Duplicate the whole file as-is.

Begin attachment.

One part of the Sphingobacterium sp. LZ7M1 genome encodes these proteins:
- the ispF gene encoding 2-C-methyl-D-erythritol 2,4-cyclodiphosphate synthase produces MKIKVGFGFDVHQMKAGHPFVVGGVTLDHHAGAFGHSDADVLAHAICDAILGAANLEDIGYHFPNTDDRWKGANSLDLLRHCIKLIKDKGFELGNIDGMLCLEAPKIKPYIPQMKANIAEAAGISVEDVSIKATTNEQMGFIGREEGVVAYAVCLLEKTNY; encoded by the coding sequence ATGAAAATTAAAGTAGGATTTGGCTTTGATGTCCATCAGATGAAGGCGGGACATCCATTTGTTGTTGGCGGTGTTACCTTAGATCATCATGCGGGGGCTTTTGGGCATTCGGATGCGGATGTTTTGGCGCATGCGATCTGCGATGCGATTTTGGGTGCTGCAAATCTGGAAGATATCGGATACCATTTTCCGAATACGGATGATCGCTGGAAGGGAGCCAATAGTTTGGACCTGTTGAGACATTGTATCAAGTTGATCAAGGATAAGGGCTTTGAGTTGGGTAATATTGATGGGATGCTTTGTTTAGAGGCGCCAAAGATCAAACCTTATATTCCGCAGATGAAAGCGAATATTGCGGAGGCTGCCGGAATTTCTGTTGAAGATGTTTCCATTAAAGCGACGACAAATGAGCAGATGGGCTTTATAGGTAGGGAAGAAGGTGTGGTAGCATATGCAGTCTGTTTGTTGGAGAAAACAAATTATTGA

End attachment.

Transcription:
One part of the Sphingobacterium sp. LZ7M1 genome encodes these proteins:
- the ispF gene encoding 2-C-methyl-D-erythritol 2,4-cyclodiphosphate synthase produces MKIKVGFGFDVHQMKAGHPFVVGGVTLDHHAGAFGHSDADVLAHAICDAILGAANLEDIGYHFPNTDDRWKGANSLDLLRHCIKLIKDKGFELGNIDGMLCLEAPKIKPYIPQMKANIAEAAGISVEDVSIKATTNEQMGFIGREEGVVAYAVCLLEKTNY; encoded by the coding sequence ATGAAAATTAAAGTAGGATTTGGCTTTGATGTCCATCAGATGAAGGCGGGACATCCATTTGTTGTTGGCGGTGTTACCTTAGATCATCATGCGGGGGCTTTTGGGCATTCGGATGCGGATGTTTTGGCGCATGCGATCTGCGATGCGATTTTGGGTGCTGCAAATCTGGAAGATATCGGATACCATTTTCCGAATACGGATGATCGCTGGAAGGGAGCCAATAGTTTGGACCTGTTGAGACATTGTATCAAGTTGATCAAGGATAAGGGCTTTGAGTTGGGTAATATTGATGGGATGCTTTGTTTAGAGGCGCCAAAGATCAAACCTTATATTCCGCAGATGAAAGCGAATATTGCGGAGGCTGCCGGAATTTCTGTTGAAGATGTTTCCATTAAAGCGACGACAAATGAGCAGATGGGCTTTATAGGTAGGGAAGAAGGTGTGGTAGCATATGCAGTCTGTTTGTTGGAGAAAACAAATTATTGA